On Monday night, the iconic symbol of New Orleans will put the newsreels of storm-inspired misery behind it and get back to what it was built for — big-time events.
Unlike its relatively low-key dedication ceremony in 1975, Monday's coming-out party promises to be a star-studded, media-heavy event. On the field, it's a matchup of unbeaten archrivals, the Saints and the Atlanta Falcons. Off the field, it's an opportunity to exorcise some of the demons in the soul of a city that suffered through one of the nation's worst natural disasters.
"We know that the Superdome was symbolic of a lot of misery," Gov. Kathleen Blanco said. "It's now a symbol of our recovery. It stands as a symbol of all of our experiences over the past year."
The glitz began long before the game. Television networks began broadcasting from the city days in advance. The national anthem Monday night will be sung by local favorites Irma Thomas and Allen Toussaint, with Kermit Ruffins on trumpet. The Goo Goo Dolls, Green Day and U2 will perform before the game, and the Southern University marching band will provide the halftime show.
The pregame coin toss will be handled by former President George H.W. Bush, who was nominated for the presidency in the building at the 1988 Republican convention. A cadre of 150 Katrina first responders will stand with Bush. Blanco, former NFL commissioner Paul Tagliabue and his successor, Roger Goodell, and Mayor Ray Nagin — a Saints fan since the team first took the field in 1967 — also are expected.
"It's certainly a lot bigger than the normal Week 3 Monday night game," said NFL director of corporate communications Brian McCarthy. "In terms of production, scope and interest it resembles a Super Bowl production a lot."
That's a shocking difference from Aug. 29, 2005, when Katrina's winds ripped the roof from the stadium. Some 30,000 hurricane refugees eventually were sheltered there. By the time the last of those survivors left the Superdome almost a week later, it was a wreck — and an enduring vision of chaos and depravity.
Seventy percent of the roof had failed, and 3.8 million gallons of water had to be pumped out of the Dome and its garages. With no air conditioning, mold and mildew grew quickly.
The stench inside the massive building was overwhelming — a mixture of sewage from backed-up toilets and 4,000 tons of trash and debris.
"When I walked out of the building after Hurricane Katrina, I didn't know if we had seen the last game and seen the last concert in there," said Superdome manager Glenn Menard, who spent almost a week in the building before and after the storm. "It's a tremendous transformation from what we left and what it is now. To be able to do this in 13 months is amazing."
There were those who felt the Superdome should be demolished after the hurricane. But building a new arena would have cost about $600 million, and in a cash-strapped state that was not likely.
The Federal Emergency Management Agency paid for $115 million worth of repairs. The state put up $13 million, as required by FEMA. The Louisiana Stadium & Expedition District refinanced a bond package used for other sports facilities in the area to secure $41 million, and the NFL contributed a $15 million grant.
Total: $184 million.
Ellerbe Becket, a design firm that had been studying the Superdome for possible upgrades before the storm, quickly did an assessment of Katrina's damage. A month after the storm, officials decided on an extensive makeover. Sanitizing and water and mold removal began in October. Construction began in earnest in March.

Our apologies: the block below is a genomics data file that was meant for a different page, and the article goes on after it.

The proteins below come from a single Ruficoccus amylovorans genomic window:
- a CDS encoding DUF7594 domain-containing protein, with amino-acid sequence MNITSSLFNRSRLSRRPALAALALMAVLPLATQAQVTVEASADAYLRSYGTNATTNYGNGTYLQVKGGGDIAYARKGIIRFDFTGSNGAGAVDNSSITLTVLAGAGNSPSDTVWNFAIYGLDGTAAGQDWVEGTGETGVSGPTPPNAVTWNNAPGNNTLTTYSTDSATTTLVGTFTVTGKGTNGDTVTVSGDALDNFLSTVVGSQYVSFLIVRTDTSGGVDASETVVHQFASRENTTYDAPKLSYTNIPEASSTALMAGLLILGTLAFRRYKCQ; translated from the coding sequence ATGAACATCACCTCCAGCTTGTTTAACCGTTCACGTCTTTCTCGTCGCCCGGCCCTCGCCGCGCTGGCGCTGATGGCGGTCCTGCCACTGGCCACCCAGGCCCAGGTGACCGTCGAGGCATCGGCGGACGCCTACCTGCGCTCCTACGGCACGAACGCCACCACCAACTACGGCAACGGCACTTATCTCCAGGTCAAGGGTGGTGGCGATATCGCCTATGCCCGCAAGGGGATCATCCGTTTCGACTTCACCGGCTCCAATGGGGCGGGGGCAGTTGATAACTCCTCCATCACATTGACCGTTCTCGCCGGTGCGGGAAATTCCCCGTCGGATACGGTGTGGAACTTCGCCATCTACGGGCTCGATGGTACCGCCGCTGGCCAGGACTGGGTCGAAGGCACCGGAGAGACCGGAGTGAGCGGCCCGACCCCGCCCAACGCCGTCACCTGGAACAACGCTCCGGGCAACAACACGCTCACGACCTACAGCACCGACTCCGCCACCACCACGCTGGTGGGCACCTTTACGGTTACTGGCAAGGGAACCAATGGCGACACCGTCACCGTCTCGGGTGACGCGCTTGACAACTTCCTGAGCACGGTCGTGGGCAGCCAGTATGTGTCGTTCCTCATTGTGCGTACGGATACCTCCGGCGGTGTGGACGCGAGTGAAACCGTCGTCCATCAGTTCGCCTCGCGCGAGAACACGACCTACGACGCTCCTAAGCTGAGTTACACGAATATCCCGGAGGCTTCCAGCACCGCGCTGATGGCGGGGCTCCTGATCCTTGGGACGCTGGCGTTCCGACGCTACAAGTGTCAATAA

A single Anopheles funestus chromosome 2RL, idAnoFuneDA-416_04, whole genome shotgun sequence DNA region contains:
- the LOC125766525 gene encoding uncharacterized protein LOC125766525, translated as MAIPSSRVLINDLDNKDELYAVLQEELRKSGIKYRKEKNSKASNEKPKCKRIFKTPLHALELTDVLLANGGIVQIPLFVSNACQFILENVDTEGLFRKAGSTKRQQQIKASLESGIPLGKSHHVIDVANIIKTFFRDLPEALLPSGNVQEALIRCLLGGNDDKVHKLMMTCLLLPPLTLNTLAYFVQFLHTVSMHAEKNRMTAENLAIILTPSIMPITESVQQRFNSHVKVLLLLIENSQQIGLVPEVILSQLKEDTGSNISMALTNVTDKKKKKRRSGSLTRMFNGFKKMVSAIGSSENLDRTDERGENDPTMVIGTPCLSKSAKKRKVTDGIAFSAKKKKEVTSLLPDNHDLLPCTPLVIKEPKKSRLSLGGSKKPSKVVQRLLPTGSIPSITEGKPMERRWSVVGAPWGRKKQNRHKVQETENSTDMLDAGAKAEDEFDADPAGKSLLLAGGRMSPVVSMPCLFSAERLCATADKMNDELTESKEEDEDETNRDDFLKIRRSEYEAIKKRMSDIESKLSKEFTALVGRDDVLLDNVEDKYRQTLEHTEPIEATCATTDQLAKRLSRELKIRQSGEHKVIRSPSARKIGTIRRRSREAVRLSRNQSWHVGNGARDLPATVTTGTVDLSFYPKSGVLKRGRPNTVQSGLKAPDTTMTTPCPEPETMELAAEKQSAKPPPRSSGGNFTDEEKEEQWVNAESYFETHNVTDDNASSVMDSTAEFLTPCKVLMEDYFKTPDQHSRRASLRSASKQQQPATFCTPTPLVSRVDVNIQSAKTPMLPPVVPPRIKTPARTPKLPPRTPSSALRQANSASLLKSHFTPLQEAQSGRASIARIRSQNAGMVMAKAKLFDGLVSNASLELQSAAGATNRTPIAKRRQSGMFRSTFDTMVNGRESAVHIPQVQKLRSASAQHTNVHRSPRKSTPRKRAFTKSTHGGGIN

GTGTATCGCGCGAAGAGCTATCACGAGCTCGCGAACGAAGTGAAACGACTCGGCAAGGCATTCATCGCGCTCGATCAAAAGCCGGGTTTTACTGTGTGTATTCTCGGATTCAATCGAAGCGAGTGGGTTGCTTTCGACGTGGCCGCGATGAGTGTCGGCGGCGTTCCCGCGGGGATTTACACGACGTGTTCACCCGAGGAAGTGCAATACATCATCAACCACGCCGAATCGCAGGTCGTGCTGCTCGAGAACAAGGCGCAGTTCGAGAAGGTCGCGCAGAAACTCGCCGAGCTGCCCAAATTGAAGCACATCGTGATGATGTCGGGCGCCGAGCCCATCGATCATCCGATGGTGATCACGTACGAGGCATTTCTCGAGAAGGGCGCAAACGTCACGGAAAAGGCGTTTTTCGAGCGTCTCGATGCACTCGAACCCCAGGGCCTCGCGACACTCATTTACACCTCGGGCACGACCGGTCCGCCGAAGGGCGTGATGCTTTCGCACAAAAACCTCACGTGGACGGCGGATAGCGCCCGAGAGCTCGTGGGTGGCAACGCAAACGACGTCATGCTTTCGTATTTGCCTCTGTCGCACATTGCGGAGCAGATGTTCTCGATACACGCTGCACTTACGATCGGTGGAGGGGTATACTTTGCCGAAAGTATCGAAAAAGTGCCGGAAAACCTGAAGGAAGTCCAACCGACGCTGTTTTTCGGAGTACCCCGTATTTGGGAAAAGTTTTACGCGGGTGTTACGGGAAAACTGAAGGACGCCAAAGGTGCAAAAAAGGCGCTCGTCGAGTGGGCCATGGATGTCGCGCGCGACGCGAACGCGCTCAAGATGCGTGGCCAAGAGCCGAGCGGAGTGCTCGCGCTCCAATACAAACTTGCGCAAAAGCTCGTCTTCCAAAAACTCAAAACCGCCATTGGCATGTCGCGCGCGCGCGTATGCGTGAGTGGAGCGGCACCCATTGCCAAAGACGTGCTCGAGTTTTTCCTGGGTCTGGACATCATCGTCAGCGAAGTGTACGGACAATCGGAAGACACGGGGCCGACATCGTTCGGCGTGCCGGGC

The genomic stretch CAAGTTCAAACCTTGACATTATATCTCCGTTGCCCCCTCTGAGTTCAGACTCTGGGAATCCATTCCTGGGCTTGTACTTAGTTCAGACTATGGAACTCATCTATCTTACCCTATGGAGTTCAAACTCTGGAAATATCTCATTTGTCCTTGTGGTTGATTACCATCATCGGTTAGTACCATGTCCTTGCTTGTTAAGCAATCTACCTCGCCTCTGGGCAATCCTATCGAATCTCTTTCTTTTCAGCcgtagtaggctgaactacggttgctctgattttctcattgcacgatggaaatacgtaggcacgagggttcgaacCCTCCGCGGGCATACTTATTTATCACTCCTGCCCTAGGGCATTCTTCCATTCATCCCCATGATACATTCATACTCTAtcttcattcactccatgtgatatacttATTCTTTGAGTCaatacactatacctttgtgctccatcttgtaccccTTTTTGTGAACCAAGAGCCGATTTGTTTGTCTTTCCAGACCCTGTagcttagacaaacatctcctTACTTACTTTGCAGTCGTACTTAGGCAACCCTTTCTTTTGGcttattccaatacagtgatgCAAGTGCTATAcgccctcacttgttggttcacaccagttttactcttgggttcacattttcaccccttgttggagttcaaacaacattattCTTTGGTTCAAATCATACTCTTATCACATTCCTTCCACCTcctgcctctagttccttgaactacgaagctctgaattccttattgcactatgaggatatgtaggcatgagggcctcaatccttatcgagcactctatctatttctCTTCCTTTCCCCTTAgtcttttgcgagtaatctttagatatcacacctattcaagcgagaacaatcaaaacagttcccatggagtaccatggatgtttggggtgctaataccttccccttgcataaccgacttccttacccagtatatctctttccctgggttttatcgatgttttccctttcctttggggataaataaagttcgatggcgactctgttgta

At the peak of the project, 700 people worked inside the Superdome and another 120 were on the 9.7-acre roof.
These days, the rebuilt roof is a gleaming white, the air in the dome is fresh, the seats are dry and the football field is brand new. A test last week in which every toilet was flushed at the same time proved the plumbing is in tiptop shape.
When a national television audience tunes in Monday night, viewers will see much more than another football game. "It'll blow them away," said Superdome spokesman Bill Curl.
The Saints, after using San Antonio as their home base last year, initially were a bit reluctant to commit to returning to the Dome this season. But team owner Tom Benson said he's been pleasantly surprised.
"You'll all be proud of what they've been able to accomplish in a short time," Benson said.
Very little will escape the eyes of a sellout crowd of 68,000-plus fans or the army of news media descending on the city for Monday night's game.
Besides the 200 media credentials the Saints usually issue for a game, the team has distributed nearly 550 credentials to ESPN alone for its extensive coverage plans. In addition, more than 500 national and international requests have rolled in, including The Weather Channel, the HSN cable shopping network, and Arab-world network Al-Jazeera, Saints spokesman Greg Bensel said. Superdome officials have set up a special media center and other facilities to accommodate the crush.
Almost lost in the hype is the game itself, in which new Saints coach Sean Payton and many new players make their New Orleans debut against Michael Vick and the Falcons.
For new Saints quarterback Drew Brees, the emotional high of taking on the Falcons in prime time is overshadowed by the gravity of the occasion. To Brees, the Superdome — site of six Super Bowls, a mass celebrated by Pope John Paul II and the convention that propelled Bush to the presidency — has a new and enduring place in the history of New Orleans.
"To think of all the people the Superdome saved," he said, "you look at that arena as more than just a football stadium."